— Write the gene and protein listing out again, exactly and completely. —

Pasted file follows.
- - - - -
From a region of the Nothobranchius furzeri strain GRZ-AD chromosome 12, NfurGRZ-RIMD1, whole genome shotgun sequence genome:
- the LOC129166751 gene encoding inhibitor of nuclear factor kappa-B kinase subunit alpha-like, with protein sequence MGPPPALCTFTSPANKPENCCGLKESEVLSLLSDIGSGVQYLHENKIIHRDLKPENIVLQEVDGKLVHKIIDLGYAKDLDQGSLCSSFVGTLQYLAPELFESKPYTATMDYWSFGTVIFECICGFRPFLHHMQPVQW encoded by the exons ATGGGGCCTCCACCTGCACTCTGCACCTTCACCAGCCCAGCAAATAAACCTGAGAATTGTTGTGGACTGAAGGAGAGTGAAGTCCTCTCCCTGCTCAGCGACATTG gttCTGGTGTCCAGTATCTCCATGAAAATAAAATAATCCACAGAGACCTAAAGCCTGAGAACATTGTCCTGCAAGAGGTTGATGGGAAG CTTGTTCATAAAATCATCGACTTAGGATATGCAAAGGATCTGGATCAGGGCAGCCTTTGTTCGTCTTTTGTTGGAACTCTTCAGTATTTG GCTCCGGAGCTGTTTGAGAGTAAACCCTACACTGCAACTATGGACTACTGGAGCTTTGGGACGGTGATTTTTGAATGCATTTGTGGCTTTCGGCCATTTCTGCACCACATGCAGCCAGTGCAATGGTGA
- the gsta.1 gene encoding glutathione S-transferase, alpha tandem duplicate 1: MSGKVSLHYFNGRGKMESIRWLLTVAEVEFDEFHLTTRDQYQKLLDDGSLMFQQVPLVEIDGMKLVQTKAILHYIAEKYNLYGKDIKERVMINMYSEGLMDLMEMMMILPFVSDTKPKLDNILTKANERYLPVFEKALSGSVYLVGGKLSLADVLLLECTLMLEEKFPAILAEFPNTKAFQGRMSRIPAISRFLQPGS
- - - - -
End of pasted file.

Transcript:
From a region of the Nothobranchius furzeri strain GRZ-AD chromosome 12, NfurGRZ-RIMD1, whole genome shotgun sequence genome:
- the LOC129166751 gene encoding inhibitor of nuclear factor kappa-B kinase subunit alpha-like, with protein sequence MGPPPALCTFTSPANKPENCCGLKESEVLSLLSDIGSGVQYLHENKIIHRDLKPENIVLQEVDGKLVHKIIDLGYAKDLDQGSLCSSFVGTLQYLAPELFESKPYTATMDYWSFGTVIFECICGFRPFLHHMQPVQW encoded by the exons ATGGGGCCTCCACCTGCACTCTGCACCTTCACCAGCCCAGCAAATAAACCTGAGAATTGTTGTGGACTGAAGGAGAGTGAAGTCCTCTCCCTGCTCAGCGACATTG gttCTGGTGTCCAGTATCTCCATGAAAATAAAATAATCCACAGAGACCTAAAGCCTGAGAACATTGTCCTGCAAGAGGTTGATGGGAAG CTTGTTCATAAAATCATCGACTTAGGATATGCAAAGGATCTGGATCAGGGCAGCCTTTGTTCGTCTTTTGTTGGAACTCTTCAGTATTTG GCTCCGGAGCTGTTTGAGAGTAAACCCTACACTGCAACTATGGACTACTGGAGCTTTGGGACGGTGATTTTTGAATGCATTTGTGGCTTTCGGCCATTTCTGCACCACATGCAGCCAGTGCAATGGTGA
- the gsta.1 gene encoding glutathione S-transferase, alpha tandem duplicate 1: MSGKVSLHYFNGRGKMESIRWLLTVAEVEFDEFHLTTRDQYQKLLDDGSLMFQQVPLVEIDGMKLVQTKAILHYIAEKYNLYGKDIKERVMINMYSEGLMDLMEMMMILPFVSDTKPKLDNILTKANERYLPVFEKALSGSVYLVGGKLSLADVLLLECTLMLEEKFPAILAEFPNTKAFQGRMSRIPAISRFLQPGS